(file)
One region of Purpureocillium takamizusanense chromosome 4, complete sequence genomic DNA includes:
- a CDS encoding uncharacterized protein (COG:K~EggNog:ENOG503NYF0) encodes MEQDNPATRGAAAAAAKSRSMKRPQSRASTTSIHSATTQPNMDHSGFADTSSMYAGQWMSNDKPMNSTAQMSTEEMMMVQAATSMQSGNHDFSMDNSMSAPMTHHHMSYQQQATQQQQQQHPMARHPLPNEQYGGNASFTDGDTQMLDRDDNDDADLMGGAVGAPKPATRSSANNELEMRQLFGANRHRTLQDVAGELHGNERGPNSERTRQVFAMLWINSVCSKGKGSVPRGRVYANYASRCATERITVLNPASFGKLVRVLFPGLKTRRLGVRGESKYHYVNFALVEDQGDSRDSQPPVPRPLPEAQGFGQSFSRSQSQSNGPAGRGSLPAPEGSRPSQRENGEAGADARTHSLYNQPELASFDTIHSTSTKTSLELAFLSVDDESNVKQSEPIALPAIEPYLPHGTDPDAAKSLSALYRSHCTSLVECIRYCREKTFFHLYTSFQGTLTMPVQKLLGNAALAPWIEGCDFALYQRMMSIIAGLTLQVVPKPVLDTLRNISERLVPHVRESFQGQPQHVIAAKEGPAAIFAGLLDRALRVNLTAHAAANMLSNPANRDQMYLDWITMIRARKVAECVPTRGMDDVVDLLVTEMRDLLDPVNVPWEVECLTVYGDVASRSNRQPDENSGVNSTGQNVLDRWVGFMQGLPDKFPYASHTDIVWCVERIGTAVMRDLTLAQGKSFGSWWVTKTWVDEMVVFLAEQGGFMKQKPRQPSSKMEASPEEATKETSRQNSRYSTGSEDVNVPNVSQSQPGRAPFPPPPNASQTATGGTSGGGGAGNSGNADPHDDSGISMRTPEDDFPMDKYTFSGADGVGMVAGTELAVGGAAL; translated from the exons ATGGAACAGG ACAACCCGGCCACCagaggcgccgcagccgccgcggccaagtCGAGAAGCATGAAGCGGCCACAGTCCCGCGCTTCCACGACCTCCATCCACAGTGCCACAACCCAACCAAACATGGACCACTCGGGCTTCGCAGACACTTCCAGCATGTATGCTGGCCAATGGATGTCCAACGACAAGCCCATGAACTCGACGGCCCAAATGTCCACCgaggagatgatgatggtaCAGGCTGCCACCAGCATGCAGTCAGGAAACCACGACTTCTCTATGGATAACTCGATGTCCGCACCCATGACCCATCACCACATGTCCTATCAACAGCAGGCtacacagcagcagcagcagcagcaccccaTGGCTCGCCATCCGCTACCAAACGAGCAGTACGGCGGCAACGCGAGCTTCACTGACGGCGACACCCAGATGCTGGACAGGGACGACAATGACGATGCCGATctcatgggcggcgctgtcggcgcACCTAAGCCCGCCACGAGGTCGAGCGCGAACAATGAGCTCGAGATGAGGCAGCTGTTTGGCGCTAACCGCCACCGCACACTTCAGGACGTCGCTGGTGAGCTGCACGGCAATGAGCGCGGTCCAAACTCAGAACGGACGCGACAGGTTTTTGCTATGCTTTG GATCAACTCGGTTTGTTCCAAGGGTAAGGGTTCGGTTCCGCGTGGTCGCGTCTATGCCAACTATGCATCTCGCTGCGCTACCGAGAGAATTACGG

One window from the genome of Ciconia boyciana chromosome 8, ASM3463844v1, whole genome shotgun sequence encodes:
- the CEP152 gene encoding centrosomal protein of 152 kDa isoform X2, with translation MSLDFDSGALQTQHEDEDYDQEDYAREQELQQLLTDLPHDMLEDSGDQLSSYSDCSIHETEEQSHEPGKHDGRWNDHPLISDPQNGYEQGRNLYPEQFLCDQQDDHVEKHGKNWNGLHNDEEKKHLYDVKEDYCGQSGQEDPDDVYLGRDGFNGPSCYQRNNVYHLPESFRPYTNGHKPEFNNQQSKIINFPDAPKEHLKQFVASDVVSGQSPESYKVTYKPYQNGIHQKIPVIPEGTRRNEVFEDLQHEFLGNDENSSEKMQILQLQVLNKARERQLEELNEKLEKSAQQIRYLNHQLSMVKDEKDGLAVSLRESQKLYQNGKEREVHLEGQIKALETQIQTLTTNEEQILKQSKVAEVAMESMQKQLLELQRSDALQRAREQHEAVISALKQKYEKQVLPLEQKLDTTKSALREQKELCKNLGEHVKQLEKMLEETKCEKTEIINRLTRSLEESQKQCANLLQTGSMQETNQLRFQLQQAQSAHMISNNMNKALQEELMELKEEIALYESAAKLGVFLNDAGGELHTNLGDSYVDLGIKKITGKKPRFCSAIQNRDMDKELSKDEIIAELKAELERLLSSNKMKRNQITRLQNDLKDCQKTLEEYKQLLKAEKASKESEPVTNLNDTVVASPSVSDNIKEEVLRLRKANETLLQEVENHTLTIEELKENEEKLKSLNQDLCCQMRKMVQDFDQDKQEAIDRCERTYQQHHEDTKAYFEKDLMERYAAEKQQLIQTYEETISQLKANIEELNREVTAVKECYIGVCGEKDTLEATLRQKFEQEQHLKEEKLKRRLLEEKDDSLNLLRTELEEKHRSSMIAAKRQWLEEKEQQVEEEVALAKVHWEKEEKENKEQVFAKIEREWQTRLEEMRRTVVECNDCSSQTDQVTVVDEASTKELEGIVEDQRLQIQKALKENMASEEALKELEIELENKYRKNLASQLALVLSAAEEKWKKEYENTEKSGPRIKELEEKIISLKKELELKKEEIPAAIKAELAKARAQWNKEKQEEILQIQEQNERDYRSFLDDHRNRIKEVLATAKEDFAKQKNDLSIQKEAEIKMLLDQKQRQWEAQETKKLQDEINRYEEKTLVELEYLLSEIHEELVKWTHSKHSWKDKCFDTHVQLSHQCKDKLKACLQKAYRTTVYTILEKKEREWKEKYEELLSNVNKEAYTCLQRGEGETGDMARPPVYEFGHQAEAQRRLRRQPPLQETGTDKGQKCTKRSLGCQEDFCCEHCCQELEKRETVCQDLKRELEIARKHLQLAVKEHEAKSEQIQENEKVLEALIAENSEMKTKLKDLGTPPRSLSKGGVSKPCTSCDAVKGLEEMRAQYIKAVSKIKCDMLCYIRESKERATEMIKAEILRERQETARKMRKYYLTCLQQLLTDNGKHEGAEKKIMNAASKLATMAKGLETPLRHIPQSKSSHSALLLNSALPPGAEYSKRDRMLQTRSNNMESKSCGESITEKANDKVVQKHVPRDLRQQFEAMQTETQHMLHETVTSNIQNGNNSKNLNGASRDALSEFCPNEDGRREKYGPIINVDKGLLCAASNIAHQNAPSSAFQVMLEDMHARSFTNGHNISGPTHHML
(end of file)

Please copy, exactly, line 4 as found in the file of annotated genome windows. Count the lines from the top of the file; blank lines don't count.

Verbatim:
- the CEP152 gene encoding centrosomal protein of 152 kDa isoform X2, with translation MSLDFDSGALQTQHEDEDYDQEDYAREQELQQLLTDLPHDMLEDSGDQLSSYSDCSIHETEEQSHEPGKHDGRWNDHPLISDPQNGYEQGRNLYPEQFLCDQQDDHVEKHGKNWNGLHNDEEKKHLYDVKEDYCGQSGQEDPDDVYLGRDGFNGPSCYQRNNVYHLPESFRPYTNGHKPEFNNQQSKIINFPDAPKEHLKQFVASDVVSGQSPESYKVTYKPYQNGIHQKIPVIPEGTRRNEVFEDLQHEFLGNDENSSEKMQILQLQVLNKARERQLEELNEKLEKSAQQIRYLNHQLSMVKDEKDGLAVSLRESQKLYQNGKEREVHLEGQIKALETQIQTLTTNEEQILKQSKVAEVAMESMQKQLLELQRSDALQRAREQHEAVISALKQKYEKQVLPLEQKLDTTKSALREQKELCKNLGEHVKQLEKMLEETKCEKTEIINRLTRSLEESQKQCANLLQTGSMQETNQLRFQLQQAQSAHMISNNMNKALQEELMELKEEIALYESAAKLGVFLNDAGGELHTNLGDSYVDLGIKKITGKKPRFCSAIQNRDMDKELSKDEIIAELKAELERLLSSNKMKRNQITRLQNDLKDCQKTLEEYKQLLKAEKASKESEPVTNLNDTVVASPSVSDNIKEEVLRLRKANETLLQEVENHTLTIEELKENEEKLKSLNQDLCCQMRKMVQDFDQDKQEAIDRCERTYQQHHEDTKAYFEKDLMERYAAEKQQLIQTYEETISQLKANIEELNREVTAVKECYIGVCGEKDTLEATLRQKFEQEQHLKEEKLKRRLLEEKDDSLNLLRTELEEKHRSSMIAAKRQWLEEKEQQVEEEVALAKVHWEKEEKENKEQVFAKIEREWQTRLEEMRRTVVECNDCSSQTDQVTVVDEASTKELEGIVEDQRLQIQKALKENMASEEALKELEIELENKYRKNLASQLALVLSAAEEKWKKEYENTEKSGPRIKELEEKIISLKKELELKKEEIPAAIKAELAKARAQWNKEKQEEILQIQEQNERDYRSFLDDHRNRIKEVLATAKEDFAKQKNDLSIQKEAEIKMLLDQKQRQWEAQETKKLQDEINRYEEKTLVELEYLLSEIHEELVKWTHSKHSWKDKCFDTHVQLSHQCKDKLKACLQKAYRTTVYTILEKKEREWKEKYEELLSNVNKEAYTCLQRGEGETGDMARPPVYEFGHQAEAQRRLRRQPPLQETGTDKGQKCTKRSLGCQEDFCCEHCCQELEKRETVCQDLKRELEIARKHLQLAVKEHEAKSEQIQENEKVLEALIAENSEMKTKLKDLGTPPRSLSKGGVSKPCTSCDAVKGLEEMRAQYIKAVSKIKCDMLCYIRESKERATEMIKAEILRERQETARKMRKYYLTCLQQLLTDNGKHEGAEKKIMNAASKLATMAKGLETPLRHIPQSKSSHSALLLNSALPPGAEYSKRDRMLQTRSNNMESKSCGESITEKANDKVVQKHVPRDLRQQFEAMQTETQHMLHETVTSNIQNGNNSKNLNGASRDALSEFCPNEDGRREKYGPIINVDKGLLCAASNIAHQNAPSSAFQVMLEDMHARSFTNGHNISGPTHHML